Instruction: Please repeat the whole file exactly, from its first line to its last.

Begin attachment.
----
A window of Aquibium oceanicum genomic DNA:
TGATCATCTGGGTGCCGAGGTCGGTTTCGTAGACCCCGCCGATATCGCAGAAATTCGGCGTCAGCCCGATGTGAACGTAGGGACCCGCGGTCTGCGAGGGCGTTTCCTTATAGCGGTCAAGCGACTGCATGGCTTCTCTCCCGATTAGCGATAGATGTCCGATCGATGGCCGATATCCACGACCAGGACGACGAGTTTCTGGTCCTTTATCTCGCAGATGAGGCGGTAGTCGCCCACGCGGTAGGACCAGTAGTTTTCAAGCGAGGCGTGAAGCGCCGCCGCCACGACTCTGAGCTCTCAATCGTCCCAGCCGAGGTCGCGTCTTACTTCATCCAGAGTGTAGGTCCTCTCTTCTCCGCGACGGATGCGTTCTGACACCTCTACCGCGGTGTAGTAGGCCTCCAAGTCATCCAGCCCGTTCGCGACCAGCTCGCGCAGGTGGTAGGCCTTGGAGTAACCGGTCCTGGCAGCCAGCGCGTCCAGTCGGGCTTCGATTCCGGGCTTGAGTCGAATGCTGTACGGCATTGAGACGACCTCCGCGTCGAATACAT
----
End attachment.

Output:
A window of Aquibium oceanicum genomic DNA:
TGATCATCTGGGTGCCGAGGTCGGTTTCGTAGACCCCGCCGATATCGCAGAAATTCGGCGTCAGCCCGATGTGAACGTAGGGACCCGCGGTCTGCGAGGGCGTTTCCTTATAGCGGTCAAGCGACTGCATGGCTTCTCTCCCGATTAGCGATAGATGTCCGATCGATGGCCGATATCCACGACCAGGACGACGAGTTTCTGGTCCTTTATCTCGCAGATGAGGCGGTAGTCGCCCACGCGGTAGGACCAGTAGTTTTCAAGCGAGGCGTGAAGCGCCGCCGCCACGACTCTGAGCTCTCAATCGTCCCAGCCGAGGTCGCGTCTTACTTCATCCAGAGTGTAGGTCCTCTCTTCTCCGCGACGGATGCGTTCTGACACCTCTACCGCGGTGTAGTAGGCCTCCAAGTCATCCAGCCCGTTCGCGACCAGCTCGCGCAGGTGGTAGGCCTTGGAGTAACCGGTCCTGGCAGCCAGCGCGTCCAGTCGGGCTTCGATTCCGGGCTTGAGTCGAATGCTGTACGGCATTGAGACGACCTCCGCGTCGAATACAT